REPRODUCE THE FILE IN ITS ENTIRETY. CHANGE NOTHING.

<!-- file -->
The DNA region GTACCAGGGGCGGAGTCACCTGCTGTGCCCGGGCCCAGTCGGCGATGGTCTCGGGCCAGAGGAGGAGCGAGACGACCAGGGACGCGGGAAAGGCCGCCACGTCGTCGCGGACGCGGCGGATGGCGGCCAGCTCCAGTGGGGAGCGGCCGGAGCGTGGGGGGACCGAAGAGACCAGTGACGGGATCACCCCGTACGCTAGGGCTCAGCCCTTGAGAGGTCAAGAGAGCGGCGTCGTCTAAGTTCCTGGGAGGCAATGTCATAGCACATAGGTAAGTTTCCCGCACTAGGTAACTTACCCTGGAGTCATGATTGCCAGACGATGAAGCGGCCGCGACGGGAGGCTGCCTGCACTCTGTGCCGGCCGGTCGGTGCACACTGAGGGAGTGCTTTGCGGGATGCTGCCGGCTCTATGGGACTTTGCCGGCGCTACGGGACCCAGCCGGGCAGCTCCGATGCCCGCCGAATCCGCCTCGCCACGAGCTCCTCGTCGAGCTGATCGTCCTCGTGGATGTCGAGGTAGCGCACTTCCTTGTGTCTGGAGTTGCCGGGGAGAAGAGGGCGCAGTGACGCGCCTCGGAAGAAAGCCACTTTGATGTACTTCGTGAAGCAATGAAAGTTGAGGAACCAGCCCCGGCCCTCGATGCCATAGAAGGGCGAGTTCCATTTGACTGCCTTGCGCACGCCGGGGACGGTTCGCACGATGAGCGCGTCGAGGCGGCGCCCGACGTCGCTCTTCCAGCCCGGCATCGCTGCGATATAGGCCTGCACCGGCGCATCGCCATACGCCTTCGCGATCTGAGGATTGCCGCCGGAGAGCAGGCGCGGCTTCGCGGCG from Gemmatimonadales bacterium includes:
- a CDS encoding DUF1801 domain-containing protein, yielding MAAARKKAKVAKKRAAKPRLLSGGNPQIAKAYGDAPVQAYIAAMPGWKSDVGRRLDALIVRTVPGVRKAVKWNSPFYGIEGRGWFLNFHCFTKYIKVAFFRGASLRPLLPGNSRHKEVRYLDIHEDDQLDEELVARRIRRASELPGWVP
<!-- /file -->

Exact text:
The DNA region GTACCAGGGGCGGAGTCACCTGCTGTGCCCGGGCCCAGTCGGCGATGGTCTCGGGCCAGAGGAGGAGCGAGACGACCAGGGACGCGGGAAAGGCCGCCACGTCGTCGCGGACGCGGCGGATGGCGGCCAGCTCCAGTGGGGAGCGGCCGGAGCGTGGGGGGACCGAAGAGACCAGTGACGGGATCACCCCGTACGCTAGGGCTCAGCCCTTGAGAGGTCAAGAGAGCGGCGTCGTCTAAGTTCCTGGGAGGCAATGTCATAGCACATAGGTAAGTTTCCCGCACTAGGTAACTTACCCTGGAGTCATGATTGCCAGACGATGAAGCGGCCGCGACGGGAGGCTGCCTGCACTCTGTGCCGGCCGGTCGGTGCACACTGAGGGAGTGCTTTGCGGGATGCTGCCGGCTCTATGGGACTTTGCCGGCGCTACGGGACCCAGCCGGGCAGCTCCGATGCCCGCCGAATCCGCCTCGCCACGAGCTCCTCGTCGAGCTGATCGTCCTCGTGGATGTCGAGGTAGCGCACTTCCTTGTGTCTGGAGTTGCCGGGGAGAAGAGGGCGCAGTGACGCGCCTCGGAAGAAAGCCACTTTGATGTACTTCGTGAAGCAATGAAAGTTGAGGAACCAGCCCCGGCCCTCGATGCCATAGAAGGGCGAGTTCCATTTGACTGCCTTGCGCACGCCGGGGACGGTTCGCACGATGAGCGCGTCGAGGCGGCGCCCGACGTCGCTCTTCCAGCCCGGCATCGCTGCGATATAGGCCTGCACCGGCGCATCGCCATACGCCTTCGCGATCTGAGGATTGCCGCCGGAGAGCAGGCGCGGCTTCGCGGCG from Gemmatimonadales bacterium includes:
- a CDS encoding DUF1801 domain-containing protein, yielding MAAARKKAKVAKKRAAKPRLLSGGNPQIAKAYGDAPVQAYIAAMPGWKSDVGRRLDALIVRTVPGVRKAVKWNSPFYGIEGRGWFLNFHCFTKYIKVAFFRGASLRPLLPGNSRHKEVRYLDIHEDDQLDEELVARRIRRASELPGWVP